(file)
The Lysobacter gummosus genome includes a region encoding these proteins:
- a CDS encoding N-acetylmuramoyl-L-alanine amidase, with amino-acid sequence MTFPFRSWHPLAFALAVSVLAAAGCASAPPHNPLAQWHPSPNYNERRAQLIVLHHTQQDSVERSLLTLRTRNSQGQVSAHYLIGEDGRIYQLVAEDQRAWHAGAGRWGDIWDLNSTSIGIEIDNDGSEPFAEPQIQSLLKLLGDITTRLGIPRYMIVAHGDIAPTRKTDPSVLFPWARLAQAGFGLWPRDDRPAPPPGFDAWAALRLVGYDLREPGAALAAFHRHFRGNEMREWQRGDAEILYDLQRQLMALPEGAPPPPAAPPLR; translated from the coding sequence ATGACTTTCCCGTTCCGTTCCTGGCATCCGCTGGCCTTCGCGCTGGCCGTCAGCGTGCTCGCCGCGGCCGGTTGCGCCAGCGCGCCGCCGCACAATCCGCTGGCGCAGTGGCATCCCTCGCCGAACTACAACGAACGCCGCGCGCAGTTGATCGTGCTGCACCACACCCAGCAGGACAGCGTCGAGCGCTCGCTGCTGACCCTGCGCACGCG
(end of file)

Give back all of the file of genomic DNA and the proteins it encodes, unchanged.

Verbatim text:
The Lysobacter gummosus genome includes a region encoding these proteins:
- a CDS encoding N-acetylmuramoyl-L-alanine amidase, with amino-acid sequence MTFPFRSWHPLAFALAVSVLAAAGCASAPPHNPLAQWHPSPNYNERRAQLIVLHHTQQDSVERSLLTLRTRNSQGQVSAHYLIGEDGRIYQLVAEDQRAWHAGAGRWGDIWDLNSTSIGIEIDNDGSEPFAEPQIQSLLKLLGDITTRLGIPRYMIVAHGDIAPTRKTDPSVLFPWARLAQAGFGLWPRDDRPAPPPGFDAWAALRLVGYDLREPGAALAAFHRHFRGNEMREWQRGDAEILYDLQRQLMALPEGAPPPPAAPPLR; translated from the coding sequence ATGACTTTCCCGTTCCGTTCCTGGCATCCGCTGGCCTTCGCGCTGGCCGTCAGCGTGCTCGCCGCGGCCGGTTGCGCCAGCGCGCCGCCGCACAATCCGCTGGCGCAGTGGCATCCCTCGCCGAACTACAACGAACGCCGCGCGCAGTTGATCGTGCTGCACCACACCCAGCAGGACAGCGTCGAGCGCTCGCTGCTGACCCTGCGCACGCG